My what an interesting week so far

So much frivolous crap to get through so far.  We got political fireworks, NY style, nut jobs in the city (no it’s no Bloomberg), militant Frenchmen (apparently they still exist), college students with little common sense, and all sorts of other time wasting “news.”

So let’s get to the “big story.”  Mahmoud Amadenijad was in NYC to address the UN General Assembly.  Oh, and that little speaking engagement at Columbia University.  What a joke that circus was.  But before he even arrived here, President Tom, as Glenn Beck calls him, was making noises about visiting Ground Zero.  I was tempted to say let him visit, but only if he walks from his hotel to the site.  Now that would have been an entertaining “reality show.”  However, cooler heads prevailed, and the authorities wisely declined to allow him to do so.

So, we have the fiasco at Columbia, and it was a fiasco.  First we have Lee Bollinger, President of Columbia backing up a temporary Dean, who had defended the invite with such idiotic statements as “I’d have invited Hitler.”  Lovely.  Bollinger then tries to salvage his image by attacking President Tom in his opening remarks.  As far as attacks go, this one was pretty tepid, and hardly effected the “guest of honor” in any appreciable way.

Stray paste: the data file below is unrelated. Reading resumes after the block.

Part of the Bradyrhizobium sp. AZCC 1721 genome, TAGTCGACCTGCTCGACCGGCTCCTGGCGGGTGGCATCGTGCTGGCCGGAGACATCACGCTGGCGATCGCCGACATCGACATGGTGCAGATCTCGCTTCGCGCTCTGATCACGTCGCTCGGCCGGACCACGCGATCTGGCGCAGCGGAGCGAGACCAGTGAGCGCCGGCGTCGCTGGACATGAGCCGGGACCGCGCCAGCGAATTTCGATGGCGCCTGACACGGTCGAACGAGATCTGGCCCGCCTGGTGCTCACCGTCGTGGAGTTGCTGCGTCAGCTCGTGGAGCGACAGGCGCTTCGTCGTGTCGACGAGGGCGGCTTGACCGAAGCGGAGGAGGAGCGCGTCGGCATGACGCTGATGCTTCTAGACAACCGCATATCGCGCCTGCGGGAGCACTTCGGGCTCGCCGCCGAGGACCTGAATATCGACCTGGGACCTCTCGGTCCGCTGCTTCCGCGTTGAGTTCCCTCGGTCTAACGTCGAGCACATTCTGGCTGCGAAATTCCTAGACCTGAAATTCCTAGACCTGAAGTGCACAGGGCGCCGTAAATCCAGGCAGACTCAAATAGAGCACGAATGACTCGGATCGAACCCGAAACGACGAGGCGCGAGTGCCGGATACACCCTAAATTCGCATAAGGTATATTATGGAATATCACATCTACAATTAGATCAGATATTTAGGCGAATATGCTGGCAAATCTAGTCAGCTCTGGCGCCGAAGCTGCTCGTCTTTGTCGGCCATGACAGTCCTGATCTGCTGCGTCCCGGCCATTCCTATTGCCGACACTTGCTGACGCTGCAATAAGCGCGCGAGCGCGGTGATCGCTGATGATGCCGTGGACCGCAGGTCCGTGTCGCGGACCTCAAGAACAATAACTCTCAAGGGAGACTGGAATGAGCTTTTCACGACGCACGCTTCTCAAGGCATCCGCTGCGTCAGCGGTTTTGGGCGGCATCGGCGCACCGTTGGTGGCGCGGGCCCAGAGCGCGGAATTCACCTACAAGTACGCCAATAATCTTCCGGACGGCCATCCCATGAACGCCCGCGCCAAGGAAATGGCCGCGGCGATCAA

So the Tom gets to speak.  The usual rhetoric and denials ensue, as well as a few words of support for some of the more outlandish conspiracy theories out there.  About the only thing he didn’t do was quote from the “Protocols of the Elders of Zion,” but I’m sure he has a copy of that bit of trash in his “library.”  Then, what should have been the fun and entertaining portion of this production, the Q&A part, gets cut short due to “scheduling issues.”  Uh-huh.  Sure it was.  He failed to answer any question, and ducked out when it got too hot for him.